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Thursday, 21 August 2014

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Difficult memories will take a long time to heal – doctors

THE inquest into the Cumbria shootings could awaken difficult memories – but health chiefs say help remains at-hand.

Derrick Bird killed 12 people and injured 11 more during the shootings in places including Lamplugh, Frizington, Whitehaven, Egremont, Gosforth and Seascale on June 2.

Nine months on from the horror and many of those affected are reliving that day as the inquest into the deaths is held.

The impact these experiences could have on people is something health bosses in Cumbria are acutely aware of.

And they say extra support is available for anyone who may feel under added strain as the inquests continue.

Rebecca Wagstaff, deputy director of public health at NHS Cumbria, said: “Inquests can be upsetting and painful, particularly for those who have some kind of link with the shootings. I would be surprised if it didn’t rekindle feelings among those people.

“You have to go back and relive some of it at the inquest. Even just following it on the news will bring back those memories.

“It is totally normal for people to start feeling upset again – feelings they may have had at the time. We are all different and behave differently under stress.”

Common emotions following the shootings included feeling frightened, horrified, helpless, angry, confused or overwhelmed.

People may also have experienced disturbed sleep and nightmares – all short-term responses which usually reduce over time. To help respond to a new possible need in the wake of the inquest, health experts are focusing attention again in West Cumbria and the Red Cross will have emotional support available in communities affected.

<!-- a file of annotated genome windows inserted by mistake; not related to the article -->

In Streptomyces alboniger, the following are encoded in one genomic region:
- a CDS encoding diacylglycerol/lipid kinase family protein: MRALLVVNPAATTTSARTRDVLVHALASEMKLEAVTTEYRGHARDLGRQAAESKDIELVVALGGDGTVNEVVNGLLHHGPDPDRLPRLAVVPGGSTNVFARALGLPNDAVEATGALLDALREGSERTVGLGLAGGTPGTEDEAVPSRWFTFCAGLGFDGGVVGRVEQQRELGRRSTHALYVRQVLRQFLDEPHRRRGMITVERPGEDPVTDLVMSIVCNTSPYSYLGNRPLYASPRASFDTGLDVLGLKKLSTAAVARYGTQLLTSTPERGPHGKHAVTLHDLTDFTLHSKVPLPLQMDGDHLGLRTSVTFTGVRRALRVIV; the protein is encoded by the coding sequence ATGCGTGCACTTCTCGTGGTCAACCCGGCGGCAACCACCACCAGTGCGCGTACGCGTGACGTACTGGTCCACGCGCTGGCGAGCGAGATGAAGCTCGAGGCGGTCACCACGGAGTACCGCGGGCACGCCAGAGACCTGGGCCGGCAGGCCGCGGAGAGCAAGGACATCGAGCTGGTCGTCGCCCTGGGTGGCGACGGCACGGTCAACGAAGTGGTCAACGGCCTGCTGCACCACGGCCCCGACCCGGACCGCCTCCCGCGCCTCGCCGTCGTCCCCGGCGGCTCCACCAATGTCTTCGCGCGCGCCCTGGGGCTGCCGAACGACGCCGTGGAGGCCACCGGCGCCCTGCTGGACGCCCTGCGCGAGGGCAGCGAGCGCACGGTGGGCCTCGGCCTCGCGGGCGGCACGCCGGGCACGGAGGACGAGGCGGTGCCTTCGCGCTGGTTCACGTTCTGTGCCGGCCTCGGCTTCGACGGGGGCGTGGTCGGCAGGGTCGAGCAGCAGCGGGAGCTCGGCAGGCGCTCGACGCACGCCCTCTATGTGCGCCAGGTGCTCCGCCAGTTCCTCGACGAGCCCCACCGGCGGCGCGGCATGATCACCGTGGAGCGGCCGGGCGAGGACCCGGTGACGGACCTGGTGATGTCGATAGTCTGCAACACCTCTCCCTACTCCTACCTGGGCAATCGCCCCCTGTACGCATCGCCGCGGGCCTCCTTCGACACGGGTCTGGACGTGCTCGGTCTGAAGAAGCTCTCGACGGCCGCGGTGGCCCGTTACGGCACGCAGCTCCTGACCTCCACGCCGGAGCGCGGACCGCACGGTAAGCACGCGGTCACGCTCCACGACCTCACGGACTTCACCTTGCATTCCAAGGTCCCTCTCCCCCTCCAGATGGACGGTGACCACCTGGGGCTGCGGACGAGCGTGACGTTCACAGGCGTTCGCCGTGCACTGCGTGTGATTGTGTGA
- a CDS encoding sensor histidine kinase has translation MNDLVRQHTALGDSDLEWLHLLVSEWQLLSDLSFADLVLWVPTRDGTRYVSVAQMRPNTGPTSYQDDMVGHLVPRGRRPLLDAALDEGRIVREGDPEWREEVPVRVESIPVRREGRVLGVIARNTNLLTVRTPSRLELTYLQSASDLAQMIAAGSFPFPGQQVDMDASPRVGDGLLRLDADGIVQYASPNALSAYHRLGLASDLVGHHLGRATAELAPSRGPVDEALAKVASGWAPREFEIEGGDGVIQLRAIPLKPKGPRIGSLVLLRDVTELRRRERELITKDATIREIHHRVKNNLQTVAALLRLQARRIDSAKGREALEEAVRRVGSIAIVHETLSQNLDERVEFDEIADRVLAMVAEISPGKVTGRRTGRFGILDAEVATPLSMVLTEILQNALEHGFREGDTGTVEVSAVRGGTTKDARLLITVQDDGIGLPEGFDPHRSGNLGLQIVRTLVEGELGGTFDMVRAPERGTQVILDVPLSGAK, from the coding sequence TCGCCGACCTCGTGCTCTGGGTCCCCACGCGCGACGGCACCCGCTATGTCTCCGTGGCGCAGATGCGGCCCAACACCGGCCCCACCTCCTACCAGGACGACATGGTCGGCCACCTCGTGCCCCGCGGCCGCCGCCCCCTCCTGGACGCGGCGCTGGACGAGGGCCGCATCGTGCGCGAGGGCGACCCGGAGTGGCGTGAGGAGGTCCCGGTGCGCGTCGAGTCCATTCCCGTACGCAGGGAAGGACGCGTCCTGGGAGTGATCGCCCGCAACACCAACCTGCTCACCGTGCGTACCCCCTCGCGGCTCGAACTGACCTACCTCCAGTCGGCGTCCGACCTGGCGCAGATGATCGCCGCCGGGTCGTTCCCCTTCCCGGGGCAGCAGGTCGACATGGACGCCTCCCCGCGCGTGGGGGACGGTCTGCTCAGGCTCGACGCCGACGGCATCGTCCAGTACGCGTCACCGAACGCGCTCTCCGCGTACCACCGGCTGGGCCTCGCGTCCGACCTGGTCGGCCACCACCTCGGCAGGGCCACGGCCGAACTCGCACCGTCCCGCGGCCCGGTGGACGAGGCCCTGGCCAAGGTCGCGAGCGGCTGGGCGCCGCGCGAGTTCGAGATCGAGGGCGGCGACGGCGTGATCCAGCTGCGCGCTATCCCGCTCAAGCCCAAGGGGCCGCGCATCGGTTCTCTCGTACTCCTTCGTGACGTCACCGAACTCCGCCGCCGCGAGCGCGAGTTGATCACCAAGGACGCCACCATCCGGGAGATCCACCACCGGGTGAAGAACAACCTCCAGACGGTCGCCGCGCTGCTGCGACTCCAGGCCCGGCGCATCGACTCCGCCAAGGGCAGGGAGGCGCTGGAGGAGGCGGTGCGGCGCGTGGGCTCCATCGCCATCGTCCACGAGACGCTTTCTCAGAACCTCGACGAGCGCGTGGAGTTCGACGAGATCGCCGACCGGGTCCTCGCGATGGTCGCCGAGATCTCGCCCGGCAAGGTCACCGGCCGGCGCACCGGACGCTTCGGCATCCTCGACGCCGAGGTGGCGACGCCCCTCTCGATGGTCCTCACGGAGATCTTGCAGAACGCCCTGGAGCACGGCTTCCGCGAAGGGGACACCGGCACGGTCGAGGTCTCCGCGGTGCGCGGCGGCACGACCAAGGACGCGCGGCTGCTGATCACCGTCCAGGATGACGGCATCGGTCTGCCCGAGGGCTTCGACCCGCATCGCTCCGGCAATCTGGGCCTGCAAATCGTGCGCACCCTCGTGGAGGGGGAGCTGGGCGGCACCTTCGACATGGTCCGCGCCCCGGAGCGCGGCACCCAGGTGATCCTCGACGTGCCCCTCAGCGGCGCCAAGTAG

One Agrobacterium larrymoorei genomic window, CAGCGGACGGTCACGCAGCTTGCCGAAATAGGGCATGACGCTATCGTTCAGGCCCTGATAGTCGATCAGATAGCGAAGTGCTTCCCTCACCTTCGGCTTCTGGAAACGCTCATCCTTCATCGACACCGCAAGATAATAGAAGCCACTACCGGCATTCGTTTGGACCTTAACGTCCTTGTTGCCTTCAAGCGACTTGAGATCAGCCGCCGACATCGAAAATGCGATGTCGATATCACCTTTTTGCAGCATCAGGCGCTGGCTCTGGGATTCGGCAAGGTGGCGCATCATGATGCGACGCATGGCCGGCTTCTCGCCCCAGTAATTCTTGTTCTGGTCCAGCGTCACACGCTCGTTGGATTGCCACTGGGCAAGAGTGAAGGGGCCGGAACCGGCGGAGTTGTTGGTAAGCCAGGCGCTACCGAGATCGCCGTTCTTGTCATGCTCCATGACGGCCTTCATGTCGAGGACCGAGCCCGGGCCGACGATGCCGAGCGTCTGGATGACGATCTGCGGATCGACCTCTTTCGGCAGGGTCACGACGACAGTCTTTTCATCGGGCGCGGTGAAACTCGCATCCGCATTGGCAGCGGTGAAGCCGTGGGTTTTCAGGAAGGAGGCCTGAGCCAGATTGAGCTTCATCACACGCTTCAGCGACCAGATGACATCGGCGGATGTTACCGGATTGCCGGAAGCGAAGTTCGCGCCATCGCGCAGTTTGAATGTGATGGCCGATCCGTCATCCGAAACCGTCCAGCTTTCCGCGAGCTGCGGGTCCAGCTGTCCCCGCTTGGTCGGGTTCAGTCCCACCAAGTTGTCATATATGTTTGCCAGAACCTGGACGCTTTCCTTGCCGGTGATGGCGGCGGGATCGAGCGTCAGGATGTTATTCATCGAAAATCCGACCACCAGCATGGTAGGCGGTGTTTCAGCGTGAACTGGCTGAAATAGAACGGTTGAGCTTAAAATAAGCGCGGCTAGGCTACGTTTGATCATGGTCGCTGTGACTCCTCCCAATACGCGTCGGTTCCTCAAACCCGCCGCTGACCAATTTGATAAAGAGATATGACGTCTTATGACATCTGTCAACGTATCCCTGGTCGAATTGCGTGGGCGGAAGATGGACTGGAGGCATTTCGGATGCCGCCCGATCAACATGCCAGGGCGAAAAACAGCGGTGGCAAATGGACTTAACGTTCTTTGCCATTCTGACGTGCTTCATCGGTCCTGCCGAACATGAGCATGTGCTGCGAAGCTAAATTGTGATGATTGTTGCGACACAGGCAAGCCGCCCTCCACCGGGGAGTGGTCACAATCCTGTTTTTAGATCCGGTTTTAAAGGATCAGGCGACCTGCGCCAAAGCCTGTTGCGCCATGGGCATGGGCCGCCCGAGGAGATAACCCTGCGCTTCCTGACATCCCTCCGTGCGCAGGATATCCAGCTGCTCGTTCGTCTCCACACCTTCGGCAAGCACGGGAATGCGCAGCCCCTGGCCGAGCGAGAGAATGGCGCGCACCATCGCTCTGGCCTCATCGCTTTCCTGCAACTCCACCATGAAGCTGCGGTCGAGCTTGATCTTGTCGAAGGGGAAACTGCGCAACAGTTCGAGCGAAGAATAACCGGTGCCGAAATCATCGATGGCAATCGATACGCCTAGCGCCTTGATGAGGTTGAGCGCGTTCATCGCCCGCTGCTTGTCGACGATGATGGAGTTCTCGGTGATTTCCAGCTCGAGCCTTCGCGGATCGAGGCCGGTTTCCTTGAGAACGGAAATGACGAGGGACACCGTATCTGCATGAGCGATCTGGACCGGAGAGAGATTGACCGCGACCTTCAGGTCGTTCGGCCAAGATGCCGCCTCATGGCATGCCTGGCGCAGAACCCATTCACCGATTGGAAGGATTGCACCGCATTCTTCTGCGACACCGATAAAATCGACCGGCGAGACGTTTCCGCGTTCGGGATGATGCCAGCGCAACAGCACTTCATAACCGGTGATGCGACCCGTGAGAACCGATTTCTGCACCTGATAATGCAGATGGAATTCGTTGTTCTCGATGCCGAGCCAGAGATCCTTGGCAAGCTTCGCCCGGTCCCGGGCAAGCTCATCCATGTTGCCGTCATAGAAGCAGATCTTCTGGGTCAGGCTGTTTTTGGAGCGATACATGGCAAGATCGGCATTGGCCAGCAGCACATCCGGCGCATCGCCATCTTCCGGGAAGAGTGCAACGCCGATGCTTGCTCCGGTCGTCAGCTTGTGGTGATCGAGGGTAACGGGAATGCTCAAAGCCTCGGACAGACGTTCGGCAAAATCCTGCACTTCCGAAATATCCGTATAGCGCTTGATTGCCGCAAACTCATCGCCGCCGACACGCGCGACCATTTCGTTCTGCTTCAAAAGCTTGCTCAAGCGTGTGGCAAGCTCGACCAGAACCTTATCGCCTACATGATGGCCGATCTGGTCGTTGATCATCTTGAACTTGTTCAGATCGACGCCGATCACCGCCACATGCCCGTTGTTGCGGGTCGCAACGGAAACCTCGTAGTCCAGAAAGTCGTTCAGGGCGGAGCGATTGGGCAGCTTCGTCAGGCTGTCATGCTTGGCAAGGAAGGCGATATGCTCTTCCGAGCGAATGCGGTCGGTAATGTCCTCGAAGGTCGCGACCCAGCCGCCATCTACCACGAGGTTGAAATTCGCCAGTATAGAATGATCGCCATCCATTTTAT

Anyone finding it difficult to cope with day-to-day responsibilities is being encouraged not to bottle things up.

Dr Wagstaff said: “The most helpful thing is to speak to someone – perhaps a member of your family, a friend or someone from your church, if you go to church. Others may feel more comfortable talking to a doctor. A small number of people will then want to get some other help. That is quite a small number, though. Most of us just need someone sympathetic to listen.

“If you know someone impacted in any way, just let them know you’re there for them and will listen.”

People who feel unable to speak to a friend or family member should speak firstly to their GP.

If they’d prefer, they can access health services by calling a psychological support helpline or Cumbria Partnership NHS Foundation Trust’s First Step Service.

Callers will be able to arrange to speak to a trained expert on the phone. If necessary, an appointment will be arranged to provide specialist ongoing support.

Jane Muller, Cumbria’s associate director of public health, said: “It is important people allow themselves space to deal with these feelings, while also knowing when to seek help. Do not suffer in silence.”

For help call: Emotional Response Helpline – 01946 523666 (9am-5pm Monday-Friday).

Cumbria Partnership NHS Foundation Trust’s First Step Service – 0300 123 9122 (9am-5pm Monday-Friday).


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